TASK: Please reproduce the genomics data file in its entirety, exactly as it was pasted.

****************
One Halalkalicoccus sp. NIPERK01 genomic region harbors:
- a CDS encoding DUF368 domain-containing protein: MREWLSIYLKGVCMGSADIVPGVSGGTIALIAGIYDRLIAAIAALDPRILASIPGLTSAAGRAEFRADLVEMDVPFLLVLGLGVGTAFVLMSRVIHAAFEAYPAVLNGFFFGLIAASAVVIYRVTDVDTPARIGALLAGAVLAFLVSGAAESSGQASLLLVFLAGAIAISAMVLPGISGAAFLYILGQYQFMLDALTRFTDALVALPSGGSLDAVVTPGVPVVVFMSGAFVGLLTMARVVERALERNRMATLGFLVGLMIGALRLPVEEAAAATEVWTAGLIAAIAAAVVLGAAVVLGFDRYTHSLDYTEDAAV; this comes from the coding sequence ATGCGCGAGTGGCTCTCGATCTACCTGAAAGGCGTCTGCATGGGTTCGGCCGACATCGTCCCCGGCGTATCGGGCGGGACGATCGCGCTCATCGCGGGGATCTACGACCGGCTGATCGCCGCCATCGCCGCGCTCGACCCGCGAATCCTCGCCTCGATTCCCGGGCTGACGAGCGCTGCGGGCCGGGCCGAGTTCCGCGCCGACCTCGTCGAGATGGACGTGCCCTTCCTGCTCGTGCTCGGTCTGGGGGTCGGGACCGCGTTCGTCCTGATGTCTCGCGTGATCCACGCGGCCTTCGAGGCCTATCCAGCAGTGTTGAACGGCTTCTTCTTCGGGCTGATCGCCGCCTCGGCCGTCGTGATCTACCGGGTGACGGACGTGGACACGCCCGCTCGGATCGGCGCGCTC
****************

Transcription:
One Halalkalicoccus sp. NIPERK01 genomic region harbors:
- a CDS encoding DUF368 domain-containing protein: MREWLSIYLKGVCMGSADIVPGVSGGTIALIAGIYDRLIAAIAALDPRILASIPGLTSAAGRAEFRADLVEMDVPFLLVLGLGVGTAFVLMSRVIHAAFEAYPAVLNGFFFGLIAASAVVIYRVTDVDTPARIGALLAGAVLAFLVSGAAESSGQASLLLVFLAGAIAISAMVLPGISGAAFLYILGQYQFMLDALTRFTDALVALPSGGSLDAVVTPGVPVVVFMSGAFVGLLTMARVVERALERNRMATLGFLVGLMIGALRLPVEEAAAATEVWTAGLIAAIAAAVVLGAAVVLGFDRYTHSLDYTEDAAV; this comes from the coding sequence ATGCGCGAGTGGCTCTCGATCTACCTGAAAGGCGTCTGCATGGGTTCGGCCGACATCGTCCCCGGCGTATCGGGCGGGACGATCGCGCTCATCGCGGGGATCTACGACCGGCTGATCGCCGCCATCGCCGCGCTCGACCCGCGAATCCTCGCCTCGATTCCCGGGCTGACGAGCGCTGCGGGCCGGGCCGAGTTCCGCGCCGACCTCGTCGAGATGGACGTGCCCTTCCTGCTCGTGCTCGGTCTGGGGGTCGGGACCGCGTTCGTCCTGATGTCTCGCGTGATCCACGCGGCCTTCGAGGCCTATCCAGCAGTGTTGAACGGCTTCTTCTTCGGGCTGATCGCCGCCTCGGCCGTCGTGATCTACCGGGTGACGGACGTGGACACGCCCGCTCGGATCGGCGCGCTC